The next morning I took the train downtown to check out Occupy Wall Street. Joe was on his way to Chicago but he was nice enough to make me a survival bracelet.
It took a while to find the protest site. It’s tiny. One small square block. I walked around looking for a cool t-shirt to buy. The Frisbee my mom bought me from the Waco siege taught me never to pass up a cool memento.
All my New Yorker friends refused to go to the park because they’d heard about the drum circles. But that was only a small part of the whole event. The park was flanked on one side by a line of police cars and vans, and on the other side by a row of TV crew trucks with umbilical corded poles, reaching four stories up in order to shoot their stupid little sound bites out to the world.
Earnest people in earnest meetings talked about the meaning and the movement. Like an AA meeting about revolution, people took turns standing up, saying who they were, and why what was happening was important. I finally decided which t-shirt I wanted.
As I was leaving a speaker started complaining about people who were capitalizing on the movement, making money by selling things, and how this ran against the fundamental principles of everything they were doing. He was then asked what they were doing. I left before I heard the answer. It turns out that the meeting’s topic was “The Commodification of the Movement.” Crap. There was no way I could possibly justify buying a t-shirt.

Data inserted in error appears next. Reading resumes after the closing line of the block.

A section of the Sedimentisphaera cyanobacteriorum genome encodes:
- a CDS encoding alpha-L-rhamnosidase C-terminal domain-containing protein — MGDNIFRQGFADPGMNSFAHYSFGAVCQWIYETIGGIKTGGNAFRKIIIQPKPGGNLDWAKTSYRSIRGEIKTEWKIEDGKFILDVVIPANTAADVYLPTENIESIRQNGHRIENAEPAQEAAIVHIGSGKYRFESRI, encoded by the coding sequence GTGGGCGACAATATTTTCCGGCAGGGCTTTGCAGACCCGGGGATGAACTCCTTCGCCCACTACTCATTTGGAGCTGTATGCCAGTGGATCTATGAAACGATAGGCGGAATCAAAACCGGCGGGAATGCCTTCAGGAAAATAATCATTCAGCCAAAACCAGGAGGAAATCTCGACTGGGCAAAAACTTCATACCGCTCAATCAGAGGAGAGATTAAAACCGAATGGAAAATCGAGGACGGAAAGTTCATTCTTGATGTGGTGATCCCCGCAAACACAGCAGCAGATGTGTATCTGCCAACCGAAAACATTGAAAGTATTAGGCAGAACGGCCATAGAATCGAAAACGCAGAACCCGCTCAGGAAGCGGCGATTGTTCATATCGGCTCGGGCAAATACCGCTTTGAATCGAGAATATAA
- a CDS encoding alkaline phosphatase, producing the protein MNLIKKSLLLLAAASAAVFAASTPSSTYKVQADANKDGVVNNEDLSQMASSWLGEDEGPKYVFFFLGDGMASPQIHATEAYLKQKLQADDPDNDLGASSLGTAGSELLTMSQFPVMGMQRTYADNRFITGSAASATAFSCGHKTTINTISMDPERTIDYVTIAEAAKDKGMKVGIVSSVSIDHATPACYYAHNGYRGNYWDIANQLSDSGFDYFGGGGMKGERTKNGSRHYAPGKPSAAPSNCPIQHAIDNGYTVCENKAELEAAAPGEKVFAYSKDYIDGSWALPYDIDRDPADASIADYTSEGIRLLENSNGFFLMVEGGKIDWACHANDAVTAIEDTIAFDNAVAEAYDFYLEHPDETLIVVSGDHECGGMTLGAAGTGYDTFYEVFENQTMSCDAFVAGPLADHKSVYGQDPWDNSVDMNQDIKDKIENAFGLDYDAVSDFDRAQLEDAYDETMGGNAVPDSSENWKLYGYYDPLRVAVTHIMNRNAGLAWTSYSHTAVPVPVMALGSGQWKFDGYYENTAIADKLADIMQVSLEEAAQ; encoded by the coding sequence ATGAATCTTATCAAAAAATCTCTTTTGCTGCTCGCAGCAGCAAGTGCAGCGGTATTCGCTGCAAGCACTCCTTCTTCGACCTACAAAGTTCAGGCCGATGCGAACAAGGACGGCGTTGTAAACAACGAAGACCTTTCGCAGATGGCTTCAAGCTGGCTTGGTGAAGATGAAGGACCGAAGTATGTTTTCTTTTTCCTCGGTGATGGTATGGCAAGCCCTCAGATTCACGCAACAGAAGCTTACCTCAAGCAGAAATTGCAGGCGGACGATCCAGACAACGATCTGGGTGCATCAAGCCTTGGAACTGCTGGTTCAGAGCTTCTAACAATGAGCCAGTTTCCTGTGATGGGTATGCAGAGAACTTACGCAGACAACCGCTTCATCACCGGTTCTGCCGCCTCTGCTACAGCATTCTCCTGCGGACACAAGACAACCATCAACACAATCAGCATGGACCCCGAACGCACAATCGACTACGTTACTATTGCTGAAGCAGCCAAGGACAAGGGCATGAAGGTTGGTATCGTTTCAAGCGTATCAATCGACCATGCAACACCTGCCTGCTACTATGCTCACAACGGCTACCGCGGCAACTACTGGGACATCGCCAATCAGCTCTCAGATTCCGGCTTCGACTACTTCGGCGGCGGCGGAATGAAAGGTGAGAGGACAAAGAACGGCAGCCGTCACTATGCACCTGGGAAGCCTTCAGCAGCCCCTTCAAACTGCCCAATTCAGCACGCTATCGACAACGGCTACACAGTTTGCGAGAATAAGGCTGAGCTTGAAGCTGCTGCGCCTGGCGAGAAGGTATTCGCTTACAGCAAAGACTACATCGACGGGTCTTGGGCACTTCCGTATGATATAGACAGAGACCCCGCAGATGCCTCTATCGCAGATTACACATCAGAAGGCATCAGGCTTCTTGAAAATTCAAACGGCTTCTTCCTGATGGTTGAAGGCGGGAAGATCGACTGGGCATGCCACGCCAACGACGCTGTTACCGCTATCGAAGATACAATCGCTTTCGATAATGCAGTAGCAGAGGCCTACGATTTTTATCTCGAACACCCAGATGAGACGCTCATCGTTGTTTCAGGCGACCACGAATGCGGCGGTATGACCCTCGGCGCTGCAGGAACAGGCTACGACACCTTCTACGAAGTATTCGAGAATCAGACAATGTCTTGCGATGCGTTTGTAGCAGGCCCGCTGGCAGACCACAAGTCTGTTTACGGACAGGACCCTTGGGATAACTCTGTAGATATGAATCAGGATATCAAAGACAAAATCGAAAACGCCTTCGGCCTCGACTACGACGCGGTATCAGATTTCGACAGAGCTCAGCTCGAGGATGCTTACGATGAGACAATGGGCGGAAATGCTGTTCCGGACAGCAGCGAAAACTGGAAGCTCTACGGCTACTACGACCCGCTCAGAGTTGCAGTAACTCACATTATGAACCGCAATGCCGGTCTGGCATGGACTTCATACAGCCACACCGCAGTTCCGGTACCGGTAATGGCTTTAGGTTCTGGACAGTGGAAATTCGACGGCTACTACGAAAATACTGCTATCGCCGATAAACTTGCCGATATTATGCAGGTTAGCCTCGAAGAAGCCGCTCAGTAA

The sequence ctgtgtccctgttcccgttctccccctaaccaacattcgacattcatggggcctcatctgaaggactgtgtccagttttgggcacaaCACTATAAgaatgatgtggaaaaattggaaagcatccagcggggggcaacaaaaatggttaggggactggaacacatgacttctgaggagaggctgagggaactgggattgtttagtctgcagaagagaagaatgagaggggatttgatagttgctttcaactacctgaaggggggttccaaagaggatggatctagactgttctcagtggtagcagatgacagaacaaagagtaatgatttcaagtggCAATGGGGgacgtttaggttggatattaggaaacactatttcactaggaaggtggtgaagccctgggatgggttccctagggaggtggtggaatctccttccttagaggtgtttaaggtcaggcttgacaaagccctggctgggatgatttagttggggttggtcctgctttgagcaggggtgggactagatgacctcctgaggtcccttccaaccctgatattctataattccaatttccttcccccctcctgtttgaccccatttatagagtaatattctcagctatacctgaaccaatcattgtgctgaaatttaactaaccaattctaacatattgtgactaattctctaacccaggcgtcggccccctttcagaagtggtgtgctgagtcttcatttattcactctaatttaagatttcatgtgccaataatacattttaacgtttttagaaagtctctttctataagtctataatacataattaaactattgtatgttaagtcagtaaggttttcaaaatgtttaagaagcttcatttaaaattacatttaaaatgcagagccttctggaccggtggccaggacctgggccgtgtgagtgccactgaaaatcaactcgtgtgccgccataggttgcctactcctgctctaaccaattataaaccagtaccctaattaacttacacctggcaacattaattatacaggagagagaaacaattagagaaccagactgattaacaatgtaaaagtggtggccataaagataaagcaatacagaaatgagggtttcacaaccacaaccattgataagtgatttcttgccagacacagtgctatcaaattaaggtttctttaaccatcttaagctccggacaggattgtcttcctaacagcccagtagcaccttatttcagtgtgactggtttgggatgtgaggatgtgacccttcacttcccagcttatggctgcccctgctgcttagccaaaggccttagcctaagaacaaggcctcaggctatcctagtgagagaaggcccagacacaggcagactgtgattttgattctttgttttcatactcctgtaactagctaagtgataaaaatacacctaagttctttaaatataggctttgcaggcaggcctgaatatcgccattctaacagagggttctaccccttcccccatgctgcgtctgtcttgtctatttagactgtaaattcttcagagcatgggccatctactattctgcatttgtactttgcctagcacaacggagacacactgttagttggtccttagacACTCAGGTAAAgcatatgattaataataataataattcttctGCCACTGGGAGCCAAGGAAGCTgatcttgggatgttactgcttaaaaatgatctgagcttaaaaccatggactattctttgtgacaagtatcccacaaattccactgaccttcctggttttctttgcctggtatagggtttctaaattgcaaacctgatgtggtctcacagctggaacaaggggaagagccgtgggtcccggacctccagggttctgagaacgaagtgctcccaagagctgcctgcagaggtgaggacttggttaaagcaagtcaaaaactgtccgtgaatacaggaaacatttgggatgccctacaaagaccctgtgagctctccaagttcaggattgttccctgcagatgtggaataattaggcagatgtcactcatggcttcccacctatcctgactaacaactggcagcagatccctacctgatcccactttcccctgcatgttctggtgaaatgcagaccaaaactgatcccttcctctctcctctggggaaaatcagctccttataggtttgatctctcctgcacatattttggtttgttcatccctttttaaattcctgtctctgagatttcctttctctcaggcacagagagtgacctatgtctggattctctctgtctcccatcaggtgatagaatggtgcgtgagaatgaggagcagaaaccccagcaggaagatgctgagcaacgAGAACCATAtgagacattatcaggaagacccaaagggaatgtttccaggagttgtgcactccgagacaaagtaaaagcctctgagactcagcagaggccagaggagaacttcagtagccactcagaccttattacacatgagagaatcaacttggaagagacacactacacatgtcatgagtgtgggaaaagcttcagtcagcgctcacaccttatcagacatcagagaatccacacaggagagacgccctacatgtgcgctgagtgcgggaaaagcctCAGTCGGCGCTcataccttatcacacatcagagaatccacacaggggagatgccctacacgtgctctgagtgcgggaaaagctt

I waited in the food line for a free lunch. It was surprisingly good. The salad must have been organic. The tomatoes and lettuce were amazingly tasty. The pasta was mediocre, but man, that salad was good. I donated $5 for it, but seriously, that was a $9 salad.
Everyone there had a gripe. It was like a collection of 3D college newspaper editorial cartoons.
A happy marriage of voyeurs and exhibitionists. At least they had a message.
This cop wasn’t happy with his portrait. He thought I’d drawn him too fat.
The protest had a blank template. Everyone could express their own problem. This 9/11 guy had a beautiful model of the Twin Towers sitting next to various skin ointments and inhalers. He wanted health insurance. Nice guy too.
All the drawings I’d done while walking around didn’t express the feeling that the place was a microcosm – it seemed both tiny and big at the same time. I went across the street to the second floor of a pizza place to make this drawing. I asked the cook if all the people had helped business. He said, “Nah, everyone wants something for free.” Both bathrooms had “Out of Order” signs.
I found a bathroom down the street across from a church. I collected my thoughts over an espresso.
On my way out I chatted up a graffiti artist. He used a stencil to spray paint “Occupy Wall Street” on the back of a Too Much Coffee Man shirt I had with me. I gave him $5 to buy more paint.
Shannon Wheeler is the Eisner Award-winning creator of Too Much Coffee Man, and contributes cartoons to The New Yorker. His latest book, Oil and Water, is in stores now. He is currently at work on the Bible.